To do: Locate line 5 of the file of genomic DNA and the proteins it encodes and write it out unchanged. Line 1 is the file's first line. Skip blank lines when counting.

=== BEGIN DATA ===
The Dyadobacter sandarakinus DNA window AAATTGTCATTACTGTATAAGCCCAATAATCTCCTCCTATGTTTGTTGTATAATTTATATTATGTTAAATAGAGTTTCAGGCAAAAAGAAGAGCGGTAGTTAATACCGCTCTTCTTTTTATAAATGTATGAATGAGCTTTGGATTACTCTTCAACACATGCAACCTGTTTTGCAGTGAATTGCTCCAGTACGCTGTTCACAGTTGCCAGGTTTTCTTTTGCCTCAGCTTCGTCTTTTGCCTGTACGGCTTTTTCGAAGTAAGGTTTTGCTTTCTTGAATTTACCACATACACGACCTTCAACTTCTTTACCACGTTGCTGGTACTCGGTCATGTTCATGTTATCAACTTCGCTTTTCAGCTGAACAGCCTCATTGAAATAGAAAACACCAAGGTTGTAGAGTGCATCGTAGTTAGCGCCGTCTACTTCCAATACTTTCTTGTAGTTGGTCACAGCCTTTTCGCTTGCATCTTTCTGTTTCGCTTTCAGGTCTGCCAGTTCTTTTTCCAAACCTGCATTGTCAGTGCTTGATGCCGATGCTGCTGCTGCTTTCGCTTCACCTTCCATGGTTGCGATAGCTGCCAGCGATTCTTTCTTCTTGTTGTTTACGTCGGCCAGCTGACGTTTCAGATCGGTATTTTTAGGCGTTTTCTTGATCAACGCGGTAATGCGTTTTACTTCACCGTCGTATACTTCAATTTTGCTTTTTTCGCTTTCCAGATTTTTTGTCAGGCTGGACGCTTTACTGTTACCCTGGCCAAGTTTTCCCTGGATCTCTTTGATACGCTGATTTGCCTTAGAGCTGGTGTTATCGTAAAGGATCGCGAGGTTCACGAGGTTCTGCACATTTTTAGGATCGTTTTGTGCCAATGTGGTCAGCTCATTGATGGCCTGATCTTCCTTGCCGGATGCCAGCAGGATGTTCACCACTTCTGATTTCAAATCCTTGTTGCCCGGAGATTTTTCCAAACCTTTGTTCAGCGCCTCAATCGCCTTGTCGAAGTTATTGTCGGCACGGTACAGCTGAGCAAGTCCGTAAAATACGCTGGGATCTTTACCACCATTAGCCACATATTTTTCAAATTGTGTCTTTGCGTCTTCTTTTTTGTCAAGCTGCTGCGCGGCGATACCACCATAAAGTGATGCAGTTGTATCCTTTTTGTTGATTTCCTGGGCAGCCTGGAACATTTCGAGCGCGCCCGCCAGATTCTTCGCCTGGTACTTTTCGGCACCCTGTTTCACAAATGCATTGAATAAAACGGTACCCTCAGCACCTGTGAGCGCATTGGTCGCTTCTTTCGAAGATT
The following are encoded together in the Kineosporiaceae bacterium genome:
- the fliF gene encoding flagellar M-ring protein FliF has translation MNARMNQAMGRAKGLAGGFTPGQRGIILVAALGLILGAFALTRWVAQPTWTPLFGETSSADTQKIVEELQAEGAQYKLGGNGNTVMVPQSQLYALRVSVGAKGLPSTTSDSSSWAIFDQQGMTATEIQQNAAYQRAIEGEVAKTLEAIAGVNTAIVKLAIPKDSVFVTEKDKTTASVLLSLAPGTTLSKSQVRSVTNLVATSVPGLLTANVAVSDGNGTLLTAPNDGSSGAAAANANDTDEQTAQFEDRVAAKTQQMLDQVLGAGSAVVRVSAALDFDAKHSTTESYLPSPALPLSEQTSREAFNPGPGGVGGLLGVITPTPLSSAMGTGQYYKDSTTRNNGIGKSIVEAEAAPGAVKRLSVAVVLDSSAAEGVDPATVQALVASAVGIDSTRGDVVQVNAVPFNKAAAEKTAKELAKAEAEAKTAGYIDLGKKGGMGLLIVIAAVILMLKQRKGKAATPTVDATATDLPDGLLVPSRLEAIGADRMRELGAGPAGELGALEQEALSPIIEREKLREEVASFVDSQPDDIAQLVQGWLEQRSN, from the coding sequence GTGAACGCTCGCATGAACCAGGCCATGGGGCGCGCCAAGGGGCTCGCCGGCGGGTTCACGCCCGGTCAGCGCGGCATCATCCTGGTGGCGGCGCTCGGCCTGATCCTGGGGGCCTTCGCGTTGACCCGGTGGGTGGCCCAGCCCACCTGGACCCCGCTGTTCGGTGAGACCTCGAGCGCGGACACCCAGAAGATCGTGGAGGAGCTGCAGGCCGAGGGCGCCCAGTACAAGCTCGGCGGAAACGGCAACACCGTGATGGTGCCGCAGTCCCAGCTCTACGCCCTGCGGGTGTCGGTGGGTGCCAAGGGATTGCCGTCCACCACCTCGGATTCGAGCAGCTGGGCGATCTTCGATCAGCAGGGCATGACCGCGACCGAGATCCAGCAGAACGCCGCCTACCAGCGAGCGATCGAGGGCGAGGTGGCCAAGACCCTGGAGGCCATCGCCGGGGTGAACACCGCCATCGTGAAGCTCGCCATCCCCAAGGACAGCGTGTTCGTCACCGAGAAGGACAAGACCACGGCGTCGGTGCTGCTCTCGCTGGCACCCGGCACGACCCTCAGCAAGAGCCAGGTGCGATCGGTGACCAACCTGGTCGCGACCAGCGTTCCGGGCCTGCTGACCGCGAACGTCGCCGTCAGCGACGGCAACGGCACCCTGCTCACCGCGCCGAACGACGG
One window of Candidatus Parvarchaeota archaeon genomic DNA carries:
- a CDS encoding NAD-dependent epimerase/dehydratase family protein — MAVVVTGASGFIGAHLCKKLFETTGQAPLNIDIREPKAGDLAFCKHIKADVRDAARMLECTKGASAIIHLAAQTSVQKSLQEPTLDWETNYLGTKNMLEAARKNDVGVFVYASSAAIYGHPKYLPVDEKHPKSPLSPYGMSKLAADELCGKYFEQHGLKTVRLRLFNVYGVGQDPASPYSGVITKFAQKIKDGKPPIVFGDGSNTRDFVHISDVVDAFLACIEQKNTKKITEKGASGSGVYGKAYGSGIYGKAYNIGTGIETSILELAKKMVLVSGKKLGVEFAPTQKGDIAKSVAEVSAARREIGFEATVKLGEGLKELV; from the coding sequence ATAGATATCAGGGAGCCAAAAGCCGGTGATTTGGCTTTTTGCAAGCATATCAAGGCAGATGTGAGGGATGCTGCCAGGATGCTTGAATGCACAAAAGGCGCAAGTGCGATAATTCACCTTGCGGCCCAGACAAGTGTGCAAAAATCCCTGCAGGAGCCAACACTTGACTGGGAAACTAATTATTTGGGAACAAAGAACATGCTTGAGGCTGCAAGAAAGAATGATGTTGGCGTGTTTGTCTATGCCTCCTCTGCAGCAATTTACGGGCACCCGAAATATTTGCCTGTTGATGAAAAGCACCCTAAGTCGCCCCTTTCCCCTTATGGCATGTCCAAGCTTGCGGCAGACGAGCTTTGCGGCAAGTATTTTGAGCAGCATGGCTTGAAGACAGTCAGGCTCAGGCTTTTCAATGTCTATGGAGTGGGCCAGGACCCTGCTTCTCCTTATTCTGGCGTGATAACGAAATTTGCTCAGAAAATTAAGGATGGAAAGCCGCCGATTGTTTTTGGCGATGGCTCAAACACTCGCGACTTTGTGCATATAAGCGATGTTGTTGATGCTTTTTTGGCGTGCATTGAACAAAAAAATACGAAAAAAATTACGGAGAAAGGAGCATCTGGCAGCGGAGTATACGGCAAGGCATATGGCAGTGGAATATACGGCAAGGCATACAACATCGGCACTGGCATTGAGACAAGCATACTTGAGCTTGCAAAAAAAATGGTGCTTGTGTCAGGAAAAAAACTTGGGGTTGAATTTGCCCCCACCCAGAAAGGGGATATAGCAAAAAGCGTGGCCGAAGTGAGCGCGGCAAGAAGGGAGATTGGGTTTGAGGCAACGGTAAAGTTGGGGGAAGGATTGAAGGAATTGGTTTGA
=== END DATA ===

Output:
- a CDS encoding NAD-dependent epimerase/dehydratase family protein — MAVVVTGASGFIGAHLCKKLFETTGQAPLNIDIREPKAGDLAFCKHIKADVRDAARMLECTKGASAIIHLAAQTSVQKSLQEPTLDWETNYLGTKNMLEAARKNDVGVFVYASSAAIYGHPKYLPVDEKHPKSPLSPYGMSKLAADELCGKYFEQHGLKTVRLRLFNVYGVGQDPASPYSGVITKFAQKIKDGKPPIVFGDGSNTRDFVHISDVVDAFLACIEQKNTKKITEKGASGSGVYGKAYGSGIYGKAYNIGTGIETSILELAKKMVLVSGKKLGVEFAPTQKGDIAKSVAEVSAARREIGFEATVKLGEGLKELV; from the coding sequence ATAGATATCAGGGAGCCAAAAGCCGGTGATTTGGCTTTTTGCAAGCATATCAAGGCAGATGTGAGGGATGCTGCCAGGATGCTTGAATGCACAAAAGGCGCAAGTGCGATAATTCACCTTGCGGCCCAGACAAGTGTGCAAAAATCCCTGCAGGAGCCAACACTTGACTGGGAAACTAATTATTTGGGAACAAAGAACATGCTTGAGGCTGCAAGAAAGAATGATGTTGGCGTGTTTGTCTATGCCTCCTCTGCAGCAATTTACGGGCACCCGAAATATTTGCCTGTTGATGAAAAGCACCCTAAGTCGCCCCTTTCCCCTTATGGCATGTCCAAGCTTGCGGCAGACGAGCTTTGCGGCAAGTATTTTGAGCAGCATGGCTTGAAGACAGTCAGGCTCAGGCTTTTCAATGTCTATGGAGTGGGCCAGGACCCTGCTTCTCCTTATTCTGGCGTGATAACGAAATTTGCTCAGAAAATTAAGGATGGAAAGCCGCCGATTGTTTTTGGCGATGGCTCAAACACTCGCGACTTTGTGCATATAAGCGATGTTGTTGATGCTTTTTTGGCGTGCATTGAACAAAAAAATACGAAAAAAATTACGGAGAAAGGAGCATCTGGCAGCGGAGTATACGGCAAGGCATATGGCAGTGGAATATACGGCAAGGCATACAACATCGGCACTGGCATTGAGACAAGCATACTTGAGCTTGCAAAAAAAATGGTGCTTGTGTCAGGAAAAAAACTTGGGGTTGAATTTGCCCCCACCCAGAAAGGGGATATAGCAAAAAGCGTGGCCGAAGTGAGCGCGGCAAGAAGGGAGATTGGGTTTGAGGCAACGGTAAAGTTGGGGGAAGGATTGAAGGAATTGGTTTGA